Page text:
In 2017, President Trump issued a call to action that led to the declaration of a nationwide public health emergency regarding the opioid crisis. In response, the Office for Civil Rights (OCR) issued guidance on how HIPAA allows information sharing to address the opioid crisis.

OCR’s guidance, released in October 2017, addresses when and how healthcare providers can share a patient’s health information with his or her family members, friends, and legal personal representatives when that patient may be in crisis and incapacitated, such as during an opioid overdose. The guidance supplements existing guidance on when and how healthcare providers can share a patient’s health information with his or her family members, friends, and legal personal representatives as a general rule. For example, current HIPAA regulations allow healthcare providers to share information with a patient’s loved ones in certain emergency or dangerous situations. This includes informing persons in a position to prevent or lessen a serious and imminent threat to a patient’s health or safety.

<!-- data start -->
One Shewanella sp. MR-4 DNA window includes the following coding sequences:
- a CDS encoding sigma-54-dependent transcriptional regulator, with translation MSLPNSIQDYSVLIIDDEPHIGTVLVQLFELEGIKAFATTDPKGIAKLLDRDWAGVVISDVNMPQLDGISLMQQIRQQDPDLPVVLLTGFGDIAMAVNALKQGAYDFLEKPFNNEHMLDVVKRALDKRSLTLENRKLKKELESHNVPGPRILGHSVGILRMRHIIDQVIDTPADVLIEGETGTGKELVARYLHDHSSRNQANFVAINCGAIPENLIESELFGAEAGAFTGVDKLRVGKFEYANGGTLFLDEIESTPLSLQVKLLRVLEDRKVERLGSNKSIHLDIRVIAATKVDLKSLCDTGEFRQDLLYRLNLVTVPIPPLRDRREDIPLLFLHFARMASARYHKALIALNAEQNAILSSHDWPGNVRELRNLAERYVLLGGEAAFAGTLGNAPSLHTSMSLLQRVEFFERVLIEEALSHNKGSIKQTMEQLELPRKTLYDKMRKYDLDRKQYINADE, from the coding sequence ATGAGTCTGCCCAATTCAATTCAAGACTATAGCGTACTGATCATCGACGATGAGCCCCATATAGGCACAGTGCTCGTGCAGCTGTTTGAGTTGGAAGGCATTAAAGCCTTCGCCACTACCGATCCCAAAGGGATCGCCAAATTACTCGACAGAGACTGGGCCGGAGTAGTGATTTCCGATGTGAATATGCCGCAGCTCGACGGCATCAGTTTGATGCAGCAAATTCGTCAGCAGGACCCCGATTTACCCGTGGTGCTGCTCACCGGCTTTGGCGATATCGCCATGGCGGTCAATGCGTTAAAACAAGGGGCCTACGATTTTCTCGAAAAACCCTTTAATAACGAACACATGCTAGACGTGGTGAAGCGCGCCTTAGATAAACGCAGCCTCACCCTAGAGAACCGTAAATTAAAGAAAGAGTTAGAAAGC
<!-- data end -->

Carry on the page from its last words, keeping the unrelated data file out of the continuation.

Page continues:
Sorting out the nuances of the HIPAA privacy rules can be tricky, especially amidst this opioid epidemic. But when an emergency is in progress with a patient in crisis, it becomes vital to ensure that barriers to family support are not created due to misunderstandings about HIPAA.

Healthcare providers must understand when and how they can share information with patients’ family members and friends without violating the HIPAA Privacy Rule.

For more information on HIPAA issues, contact Linda at 781-272-8001.

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